Sunny times for University of Ulster
16 February 2009
The University of Ulster in Northern Ireland has advanced the study of photovoltaic systems with a solar simulator facility. The University’s Centre of Sustainable Technologies (CST) is using a half-tonne lamp array to evaluate the performance of photovoltaic panels, solar water heaters, evacuated glazing and similar products.
University of Ulster boasts new solar simulator facility
Standard components from the Rexroth mechanical elements and linear motion range are used to control the lamp array which is hoped to assist with the design of new products. The use of natural sunlight for testing is simply too unreliable, especially in the British Isles where sunshine is all too often in short supply.
In response to the need for dependable and controllable testing, the solar simulator was designed and developed by Dr Mervyn Smyth, Dr Jayanta Mondol and Dr Aggelos Zacharapoulos. In the core of the simulator is an array of high power metal-halide bulbs arranged to produce light of similar intensity and spectrum to the sun.
Because of the high light output it must provide, the lamp array is large and heavy – it measures 3.5 by 2.1 metres, and weighs nearly 500kg without cables. The cables needed to supply power to the bulbs add a further 100kg.
The University of Ulster team commissioned a German supplier to manufacture the simulator itself, but this supplier was unable to offer a mounting frame that would meet its requirements.
The support needed to be stable and mobile so that the simulator could easily be positioned wherever it was needed in the laboratory. Furthermore the simulator needed to tilt so that it can mimic the effects of sunlight reaching the test object at different angles. The simulator also has to be raised to a height of at least six metres, to allow the testing of systems mounted at higher elevations, such as evacuated glazing elements.
In its search for a supplier of a suitable frame, the University invited three companies to submit tenders. One proposal was for a welded frame fabricated from stainless steel, and another suggested the use of a heavily modified hydraulic hoist of the type used in garages to raise cars for servicing.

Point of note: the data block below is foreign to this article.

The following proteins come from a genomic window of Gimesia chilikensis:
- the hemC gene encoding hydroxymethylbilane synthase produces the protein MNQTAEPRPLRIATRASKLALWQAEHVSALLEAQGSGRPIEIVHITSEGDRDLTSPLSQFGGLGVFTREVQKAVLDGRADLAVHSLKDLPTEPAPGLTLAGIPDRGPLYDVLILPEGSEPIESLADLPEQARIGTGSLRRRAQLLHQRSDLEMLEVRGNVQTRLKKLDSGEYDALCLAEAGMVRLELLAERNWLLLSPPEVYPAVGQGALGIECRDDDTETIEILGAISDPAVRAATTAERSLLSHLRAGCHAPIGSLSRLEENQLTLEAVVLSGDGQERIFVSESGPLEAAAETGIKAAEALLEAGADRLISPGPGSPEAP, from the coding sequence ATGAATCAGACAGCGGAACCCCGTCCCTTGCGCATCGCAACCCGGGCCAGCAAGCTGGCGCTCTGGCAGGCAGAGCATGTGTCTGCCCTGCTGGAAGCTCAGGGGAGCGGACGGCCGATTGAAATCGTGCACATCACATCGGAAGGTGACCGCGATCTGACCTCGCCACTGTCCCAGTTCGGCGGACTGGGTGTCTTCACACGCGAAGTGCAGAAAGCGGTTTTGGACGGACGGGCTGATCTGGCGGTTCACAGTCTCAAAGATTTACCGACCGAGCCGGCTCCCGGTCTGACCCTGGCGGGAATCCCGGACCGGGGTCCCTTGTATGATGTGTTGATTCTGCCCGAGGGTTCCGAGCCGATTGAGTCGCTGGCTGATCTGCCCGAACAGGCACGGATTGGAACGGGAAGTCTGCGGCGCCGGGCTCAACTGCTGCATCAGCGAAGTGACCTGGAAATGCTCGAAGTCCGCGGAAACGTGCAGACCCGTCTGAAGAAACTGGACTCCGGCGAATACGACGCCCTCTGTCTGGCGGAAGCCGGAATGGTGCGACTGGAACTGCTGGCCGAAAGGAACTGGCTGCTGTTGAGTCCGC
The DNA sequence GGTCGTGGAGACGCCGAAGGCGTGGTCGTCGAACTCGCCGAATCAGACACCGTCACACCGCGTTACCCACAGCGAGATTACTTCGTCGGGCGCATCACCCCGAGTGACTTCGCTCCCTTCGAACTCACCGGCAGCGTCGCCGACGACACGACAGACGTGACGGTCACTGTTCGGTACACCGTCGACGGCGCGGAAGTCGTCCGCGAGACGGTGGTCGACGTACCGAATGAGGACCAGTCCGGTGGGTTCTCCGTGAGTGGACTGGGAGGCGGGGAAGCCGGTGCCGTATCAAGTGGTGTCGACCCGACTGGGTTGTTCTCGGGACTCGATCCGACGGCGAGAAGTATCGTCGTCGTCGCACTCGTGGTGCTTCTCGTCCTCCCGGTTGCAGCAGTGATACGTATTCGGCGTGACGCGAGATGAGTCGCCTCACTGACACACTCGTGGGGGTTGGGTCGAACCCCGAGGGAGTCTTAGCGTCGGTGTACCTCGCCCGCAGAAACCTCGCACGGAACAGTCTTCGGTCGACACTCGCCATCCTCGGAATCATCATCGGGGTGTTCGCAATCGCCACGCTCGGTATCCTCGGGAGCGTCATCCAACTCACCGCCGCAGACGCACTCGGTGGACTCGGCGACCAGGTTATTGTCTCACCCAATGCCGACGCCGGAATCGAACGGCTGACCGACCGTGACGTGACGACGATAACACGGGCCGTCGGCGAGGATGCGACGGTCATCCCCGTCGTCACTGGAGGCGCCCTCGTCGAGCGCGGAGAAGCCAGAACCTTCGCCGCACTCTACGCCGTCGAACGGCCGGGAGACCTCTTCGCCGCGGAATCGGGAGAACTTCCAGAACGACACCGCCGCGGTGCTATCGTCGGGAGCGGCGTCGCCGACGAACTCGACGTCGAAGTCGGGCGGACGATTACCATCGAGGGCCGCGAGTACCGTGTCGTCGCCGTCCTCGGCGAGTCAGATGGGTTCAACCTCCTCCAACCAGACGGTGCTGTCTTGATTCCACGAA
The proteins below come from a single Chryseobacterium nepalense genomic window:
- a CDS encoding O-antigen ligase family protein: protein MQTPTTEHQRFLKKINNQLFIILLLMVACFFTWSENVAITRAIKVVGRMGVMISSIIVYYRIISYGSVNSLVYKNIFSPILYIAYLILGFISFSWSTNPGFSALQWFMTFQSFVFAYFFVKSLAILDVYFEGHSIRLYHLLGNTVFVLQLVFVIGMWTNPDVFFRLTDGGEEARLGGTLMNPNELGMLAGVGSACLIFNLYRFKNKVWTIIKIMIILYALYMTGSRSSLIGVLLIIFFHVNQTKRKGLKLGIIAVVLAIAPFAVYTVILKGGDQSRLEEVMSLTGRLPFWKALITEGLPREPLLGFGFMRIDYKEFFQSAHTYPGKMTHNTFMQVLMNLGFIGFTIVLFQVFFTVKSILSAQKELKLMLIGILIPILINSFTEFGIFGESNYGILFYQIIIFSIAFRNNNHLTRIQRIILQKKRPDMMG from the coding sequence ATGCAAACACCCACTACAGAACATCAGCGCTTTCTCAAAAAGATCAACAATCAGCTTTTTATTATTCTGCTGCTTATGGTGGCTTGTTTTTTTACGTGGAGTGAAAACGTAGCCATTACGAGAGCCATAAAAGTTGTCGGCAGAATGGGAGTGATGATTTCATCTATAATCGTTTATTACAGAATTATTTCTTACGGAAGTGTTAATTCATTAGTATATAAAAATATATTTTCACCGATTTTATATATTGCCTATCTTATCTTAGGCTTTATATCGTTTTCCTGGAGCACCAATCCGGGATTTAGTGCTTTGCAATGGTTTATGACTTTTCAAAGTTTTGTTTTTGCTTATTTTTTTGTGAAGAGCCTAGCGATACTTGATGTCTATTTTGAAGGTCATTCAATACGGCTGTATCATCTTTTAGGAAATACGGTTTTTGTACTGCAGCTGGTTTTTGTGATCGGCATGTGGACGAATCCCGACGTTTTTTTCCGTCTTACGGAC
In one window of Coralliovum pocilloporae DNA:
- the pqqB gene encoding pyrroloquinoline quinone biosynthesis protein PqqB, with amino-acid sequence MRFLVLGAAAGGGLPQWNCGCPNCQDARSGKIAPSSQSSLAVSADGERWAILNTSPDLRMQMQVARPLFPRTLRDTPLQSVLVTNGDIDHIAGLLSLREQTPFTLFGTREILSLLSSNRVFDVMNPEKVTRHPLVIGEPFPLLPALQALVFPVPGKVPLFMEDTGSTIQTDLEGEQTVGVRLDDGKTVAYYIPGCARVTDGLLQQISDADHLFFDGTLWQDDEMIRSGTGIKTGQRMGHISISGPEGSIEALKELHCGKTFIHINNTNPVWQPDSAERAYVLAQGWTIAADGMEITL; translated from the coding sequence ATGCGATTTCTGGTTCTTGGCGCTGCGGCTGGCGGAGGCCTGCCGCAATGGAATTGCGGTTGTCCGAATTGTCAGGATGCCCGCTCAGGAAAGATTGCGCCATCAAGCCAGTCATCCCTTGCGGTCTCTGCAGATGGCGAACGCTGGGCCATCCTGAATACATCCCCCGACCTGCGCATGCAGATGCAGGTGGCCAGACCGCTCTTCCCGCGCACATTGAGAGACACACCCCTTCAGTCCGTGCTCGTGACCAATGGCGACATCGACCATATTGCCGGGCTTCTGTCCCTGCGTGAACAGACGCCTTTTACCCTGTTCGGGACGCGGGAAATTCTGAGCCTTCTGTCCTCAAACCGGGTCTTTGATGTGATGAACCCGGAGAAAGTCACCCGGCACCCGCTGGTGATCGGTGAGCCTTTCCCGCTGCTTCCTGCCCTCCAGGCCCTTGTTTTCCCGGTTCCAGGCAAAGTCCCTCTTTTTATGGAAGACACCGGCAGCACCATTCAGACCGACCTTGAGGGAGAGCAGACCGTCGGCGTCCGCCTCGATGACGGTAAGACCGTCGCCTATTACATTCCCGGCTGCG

The proposal that most appealed to the University of Ulster team was, however, submitted by Automation Manufacturing Systems (AMS), a Bosch Rexroth sales partner and a specialist in the development of novel solutions for manufacturing and related applications.
AMS built a robust frame from standard aluminium extrusions, coupling products and accessories in the Rexroth mechanical elements range.
The frame is mounted on castors to allow it to be moved around easily, and the necessary vertical motion for the solar simulator itself is provided by two MKK ball-screw linear motion modules, one on each side of the frame. A small motor is fitted to drive the linear motion modules. Provision is made to tilt the simulator by means of a simple hand-wheel assembly.
Dr Zacharapoulos said the chosen proposal was chosen because of the ‘modularity and flexibility’ the system offered.
“It’s very easy to make modifications, and there is no mess or inconvenience involved. That certainly wouldn’t have been true for a fabricated steel frame, where any but the most trivial modification would have involved welding.”
Ulster University said it also liked the aesthetics of the AMS solution.
‘The solar simulator is the showpiece of our laboratory, so it was important that it should have attractive professional appearance,’ Dr Zacharapoulos said. ‘That’s even truer in the light of our ambition to attract testing and development work from high-profile companies.’
‘With the simulator we can, for example, perform a full experimental characterisation of solar thermal and solar PV products on behalf of manufacturers. Well presented test facilities are an obvious asset when seeking work of this type.’
AMS, the designers and builders of the frame, report that it presented some interesting challenges. In particular, the weight of the simulator and the height to which it had to be possible to raise it meant that a particularly strong and rigid framework was needed. With the light but strong extrusions from Rexroth, however, this requirement was easily met.
During manufacture, the flexibility of the extrusion system proved its worth. After the frame had been built to the original design, it became apparent that an extra safety rail needed to be added at the rear. The work involved in providing this, which would have taken hours with a fabricated frame, was completed in just 20 minutes.
Daivid Murray of AMS described the Rexroth extrusion as ‘very easy to work with’.
Dr Zacharapoulos and his team have placed an order with the company for a second similar frame. Built from Rexroth products also, this frame will support a 2 by 3 metres, 190kg, glass pane used to filter UV and infrared radiation out of the light produced by the solar simulator.
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